Anything that approaches anonymity always seems to attract people that would otherwise be shunned, because they feel comfortable spewing nonesense behind a veil of anonymity. How would this be avoided?

And do we have an exampe of any network like this working? It would be nice to glean lessons from previous attempts.

I like the idea of unlimited posting, limited viewing- it's unusual. But it wouldn't be very user friendly. Scaling with karma does provide a good incentive, it would also mean people are really incentivized to keep holding on to their accounts.

One alternate possibility would be to actually let go of anonymity towards the network organizers. The posts could be anonymous, but one can only access the network if one has a personal connection to someone willing to vouch for them, and both their real names are coupled to their accounts.

This way spam and outside mob access is completely prevented. But the question is are people comfortable with posting on an account that is coupled to their real name, even if that real name is only accessable to the network organizers?

I know I usually want to keep all my internet accounts as uncoupled as possible. I'll delete an account and start over with a fresh slate, so my past comments are not linked to my current accounts. As I keep leaking personal information with each interaction (writing style, timezone, etc.) At a certain point I feel I've exposed too much, and exposing more with the same online persona would lead to too hogh a chance of getting deanonymized. So I start over.

This isn't a very rigorous system: it would be better to couple this to a calculation of leaked information instead of just a feeling. But it's something.

Users on this "network" are capable of being pseudonymous. Anonymity is probably also possible, tho (much?) harder. We don't seem to have attracted too many people "spewing nonsense", or that many at all.

Requiring a personal connection to existing users will shut out a lot of potential users. And it's probably better for plausible deniability that we continue to allow anyone to signup.

I – and I'd guess most other users – are not doing enough to reliably avoid de-anonymization. It requires very strict opsec in general.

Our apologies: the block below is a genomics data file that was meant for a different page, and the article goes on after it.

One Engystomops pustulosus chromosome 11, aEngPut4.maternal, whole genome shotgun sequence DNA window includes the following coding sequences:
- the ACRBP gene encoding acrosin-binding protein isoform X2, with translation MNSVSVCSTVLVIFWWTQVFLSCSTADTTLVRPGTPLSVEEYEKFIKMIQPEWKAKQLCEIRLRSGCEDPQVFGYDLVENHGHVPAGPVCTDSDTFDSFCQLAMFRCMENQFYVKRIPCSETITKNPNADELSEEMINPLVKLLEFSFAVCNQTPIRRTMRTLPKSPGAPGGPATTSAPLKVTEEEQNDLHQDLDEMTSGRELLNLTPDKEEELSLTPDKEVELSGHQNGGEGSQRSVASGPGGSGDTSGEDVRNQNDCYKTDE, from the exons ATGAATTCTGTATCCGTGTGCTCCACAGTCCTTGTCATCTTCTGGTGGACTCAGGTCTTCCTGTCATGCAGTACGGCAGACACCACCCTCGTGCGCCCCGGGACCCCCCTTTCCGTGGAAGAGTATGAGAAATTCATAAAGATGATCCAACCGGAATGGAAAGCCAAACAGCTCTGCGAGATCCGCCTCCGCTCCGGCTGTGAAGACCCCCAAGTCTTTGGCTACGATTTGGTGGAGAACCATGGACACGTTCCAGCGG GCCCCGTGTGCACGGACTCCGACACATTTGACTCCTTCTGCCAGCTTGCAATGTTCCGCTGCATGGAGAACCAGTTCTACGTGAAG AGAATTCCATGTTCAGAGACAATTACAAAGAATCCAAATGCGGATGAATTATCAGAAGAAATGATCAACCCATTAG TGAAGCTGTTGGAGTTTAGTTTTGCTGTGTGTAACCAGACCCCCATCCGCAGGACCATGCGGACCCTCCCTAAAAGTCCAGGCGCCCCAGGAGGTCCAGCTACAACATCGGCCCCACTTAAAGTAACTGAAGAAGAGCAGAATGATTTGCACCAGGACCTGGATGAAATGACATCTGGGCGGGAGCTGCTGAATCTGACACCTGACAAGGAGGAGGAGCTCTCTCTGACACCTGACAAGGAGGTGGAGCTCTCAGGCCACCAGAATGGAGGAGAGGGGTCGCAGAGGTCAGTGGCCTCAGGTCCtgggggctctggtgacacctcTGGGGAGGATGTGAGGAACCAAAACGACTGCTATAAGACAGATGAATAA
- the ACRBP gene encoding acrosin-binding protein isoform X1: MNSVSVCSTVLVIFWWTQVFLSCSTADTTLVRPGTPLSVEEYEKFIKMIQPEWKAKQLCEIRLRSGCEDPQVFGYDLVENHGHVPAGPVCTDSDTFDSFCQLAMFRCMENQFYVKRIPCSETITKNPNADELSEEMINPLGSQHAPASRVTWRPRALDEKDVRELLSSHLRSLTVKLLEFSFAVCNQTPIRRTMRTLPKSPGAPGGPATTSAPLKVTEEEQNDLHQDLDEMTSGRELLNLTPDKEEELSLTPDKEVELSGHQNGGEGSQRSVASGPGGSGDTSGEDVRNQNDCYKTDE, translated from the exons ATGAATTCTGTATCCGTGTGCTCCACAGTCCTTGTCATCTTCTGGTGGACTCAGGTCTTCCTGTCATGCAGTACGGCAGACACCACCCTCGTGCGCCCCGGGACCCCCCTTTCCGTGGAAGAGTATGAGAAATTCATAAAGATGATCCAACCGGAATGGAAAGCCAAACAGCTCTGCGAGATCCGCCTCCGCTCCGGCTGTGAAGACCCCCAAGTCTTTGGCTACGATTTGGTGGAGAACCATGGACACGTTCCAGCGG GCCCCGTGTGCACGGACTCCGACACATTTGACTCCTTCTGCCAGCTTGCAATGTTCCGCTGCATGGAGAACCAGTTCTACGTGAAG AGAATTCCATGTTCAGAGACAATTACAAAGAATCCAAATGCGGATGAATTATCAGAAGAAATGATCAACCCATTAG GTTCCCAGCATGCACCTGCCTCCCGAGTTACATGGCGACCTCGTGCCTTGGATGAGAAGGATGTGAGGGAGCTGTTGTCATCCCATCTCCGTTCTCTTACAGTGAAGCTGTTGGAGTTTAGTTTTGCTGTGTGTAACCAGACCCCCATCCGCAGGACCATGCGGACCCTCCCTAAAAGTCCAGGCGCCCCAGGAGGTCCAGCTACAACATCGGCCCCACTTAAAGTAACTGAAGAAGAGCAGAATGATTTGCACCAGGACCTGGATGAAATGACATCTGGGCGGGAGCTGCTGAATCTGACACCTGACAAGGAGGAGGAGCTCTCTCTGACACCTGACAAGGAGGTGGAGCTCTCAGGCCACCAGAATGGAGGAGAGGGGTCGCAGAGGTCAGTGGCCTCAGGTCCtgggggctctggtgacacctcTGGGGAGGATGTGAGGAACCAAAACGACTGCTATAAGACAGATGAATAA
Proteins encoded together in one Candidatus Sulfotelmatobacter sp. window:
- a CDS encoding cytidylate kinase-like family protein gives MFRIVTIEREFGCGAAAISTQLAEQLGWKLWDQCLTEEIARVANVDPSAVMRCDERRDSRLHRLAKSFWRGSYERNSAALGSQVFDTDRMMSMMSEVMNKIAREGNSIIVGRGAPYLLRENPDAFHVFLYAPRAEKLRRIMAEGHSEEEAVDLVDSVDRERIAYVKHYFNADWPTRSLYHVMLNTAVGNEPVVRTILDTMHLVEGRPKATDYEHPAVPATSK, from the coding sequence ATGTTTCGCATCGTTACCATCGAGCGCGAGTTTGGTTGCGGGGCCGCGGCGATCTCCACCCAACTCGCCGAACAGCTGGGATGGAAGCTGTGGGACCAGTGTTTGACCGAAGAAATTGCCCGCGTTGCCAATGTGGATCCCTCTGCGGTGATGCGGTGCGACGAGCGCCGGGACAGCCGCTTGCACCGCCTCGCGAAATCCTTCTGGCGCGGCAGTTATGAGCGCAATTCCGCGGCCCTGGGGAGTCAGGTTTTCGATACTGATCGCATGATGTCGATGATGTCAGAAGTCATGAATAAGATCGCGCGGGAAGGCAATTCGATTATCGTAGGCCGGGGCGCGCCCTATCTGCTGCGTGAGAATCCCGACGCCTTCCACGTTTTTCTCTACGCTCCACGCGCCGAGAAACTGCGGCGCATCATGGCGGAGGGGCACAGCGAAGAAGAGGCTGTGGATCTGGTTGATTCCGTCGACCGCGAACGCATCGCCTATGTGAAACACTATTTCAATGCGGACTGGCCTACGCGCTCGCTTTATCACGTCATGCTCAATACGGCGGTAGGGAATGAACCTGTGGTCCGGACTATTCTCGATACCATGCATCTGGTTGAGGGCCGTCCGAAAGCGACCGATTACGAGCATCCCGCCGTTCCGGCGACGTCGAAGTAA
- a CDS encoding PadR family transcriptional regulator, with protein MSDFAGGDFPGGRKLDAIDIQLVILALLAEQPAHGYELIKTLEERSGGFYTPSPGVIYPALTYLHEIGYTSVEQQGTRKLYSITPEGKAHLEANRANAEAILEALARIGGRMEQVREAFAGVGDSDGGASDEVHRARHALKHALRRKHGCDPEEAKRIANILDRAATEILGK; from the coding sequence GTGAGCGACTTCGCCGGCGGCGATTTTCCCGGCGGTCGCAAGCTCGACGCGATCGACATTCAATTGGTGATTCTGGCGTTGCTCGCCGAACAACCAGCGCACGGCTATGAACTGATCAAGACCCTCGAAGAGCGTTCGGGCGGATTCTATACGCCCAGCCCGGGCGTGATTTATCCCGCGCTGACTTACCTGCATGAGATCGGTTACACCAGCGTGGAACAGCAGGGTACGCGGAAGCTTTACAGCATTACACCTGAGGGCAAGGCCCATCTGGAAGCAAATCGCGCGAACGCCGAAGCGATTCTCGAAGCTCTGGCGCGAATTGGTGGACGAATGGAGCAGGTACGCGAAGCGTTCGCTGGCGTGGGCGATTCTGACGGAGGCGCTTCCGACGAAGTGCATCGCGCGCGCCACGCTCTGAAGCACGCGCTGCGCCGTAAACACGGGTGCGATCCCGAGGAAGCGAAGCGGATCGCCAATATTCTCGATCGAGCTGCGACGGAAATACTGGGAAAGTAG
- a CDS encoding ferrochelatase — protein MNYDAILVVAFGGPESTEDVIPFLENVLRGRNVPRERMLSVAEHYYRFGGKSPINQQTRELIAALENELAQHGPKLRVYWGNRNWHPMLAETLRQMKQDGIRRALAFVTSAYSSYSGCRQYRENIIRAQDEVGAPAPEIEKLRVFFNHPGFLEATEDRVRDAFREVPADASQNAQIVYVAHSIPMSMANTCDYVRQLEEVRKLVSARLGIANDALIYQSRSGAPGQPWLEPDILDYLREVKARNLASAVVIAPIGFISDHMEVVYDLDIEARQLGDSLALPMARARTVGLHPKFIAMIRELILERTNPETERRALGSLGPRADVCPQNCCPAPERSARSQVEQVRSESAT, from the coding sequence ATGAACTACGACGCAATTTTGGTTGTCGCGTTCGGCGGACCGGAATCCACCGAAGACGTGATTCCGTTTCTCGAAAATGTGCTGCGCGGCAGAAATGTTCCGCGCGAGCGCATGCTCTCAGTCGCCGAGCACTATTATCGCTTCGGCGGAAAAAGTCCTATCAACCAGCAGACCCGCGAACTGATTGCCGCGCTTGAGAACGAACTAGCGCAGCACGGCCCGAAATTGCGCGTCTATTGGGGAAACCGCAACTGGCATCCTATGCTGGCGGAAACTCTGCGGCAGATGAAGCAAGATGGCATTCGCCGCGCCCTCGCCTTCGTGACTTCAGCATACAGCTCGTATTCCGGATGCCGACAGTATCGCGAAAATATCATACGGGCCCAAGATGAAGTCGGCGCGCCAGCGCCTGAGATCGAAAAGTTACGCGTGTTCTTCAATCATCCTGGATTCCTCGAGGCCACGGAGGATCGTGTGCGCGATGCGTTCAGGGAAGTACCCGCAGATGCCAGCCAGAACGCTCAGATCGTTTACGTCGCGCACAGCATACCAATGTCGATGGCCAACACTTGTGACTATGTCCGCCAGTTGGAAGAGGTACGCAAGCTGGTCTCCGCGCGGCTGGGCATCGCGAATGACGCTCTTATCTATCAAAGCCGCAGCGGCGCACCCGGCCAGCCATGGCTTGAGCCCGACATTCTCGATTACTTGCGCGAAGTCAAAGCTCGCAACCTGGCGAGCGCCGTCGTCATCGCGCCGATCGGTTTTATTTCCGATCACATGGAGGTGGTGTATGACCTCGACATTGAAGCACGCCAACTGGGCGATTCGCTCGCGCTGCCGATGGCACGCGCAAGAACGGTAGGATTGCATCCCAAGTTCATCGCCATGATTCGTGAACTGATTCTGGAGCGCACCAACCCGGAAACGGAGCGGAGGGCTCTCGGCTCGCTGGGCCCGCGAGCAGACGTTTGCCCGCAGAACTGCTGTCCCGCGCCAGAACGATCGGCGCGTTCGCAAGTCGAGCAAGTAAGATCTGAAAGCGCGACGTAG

And I don't know how you could possibly calculate the probability of being de-anonymized, even with perfect information about everything you've leaked. Relying on your feelings is probably the only practical option, besides not sharing any info.

I might register if it required a real name, but I definitely wouldn't comment or post. The first defense against doxxing is to avoid using your real name on anything you don't want linked to you.

It's also an unenforceable rule. If Facebook can't do it, I doubt LW is going to be up to the technical challenge.

Make a captcha with GPT-X rationalist content against real rationalist content. If you can't tell the difference, you are out :P

Also, train GPT-X on content that triggers mobs, and then use it to keep them busy elsewhere :P

This might become difficult with values of , though…

I have seen some captchas like "What's the capital of [Some Country]" in some forums. We can add some basic captchas that need some level of highschool math and basic familiarity with the sequences for verifying new user registrations, and then wall-off certain posts from unverified users.

I'm not sure this will be that  effective though. All it takes to defeat it is some screenshots.

I was 80% kidding. I do believe that the type of people that could attack this community are hugely people that can't tolerate trying to read and understand the kind of content in here; let alone Scott's 999999 word analytical yet clear essays. They didn't sign up for real thinking and nuance when they went into activism.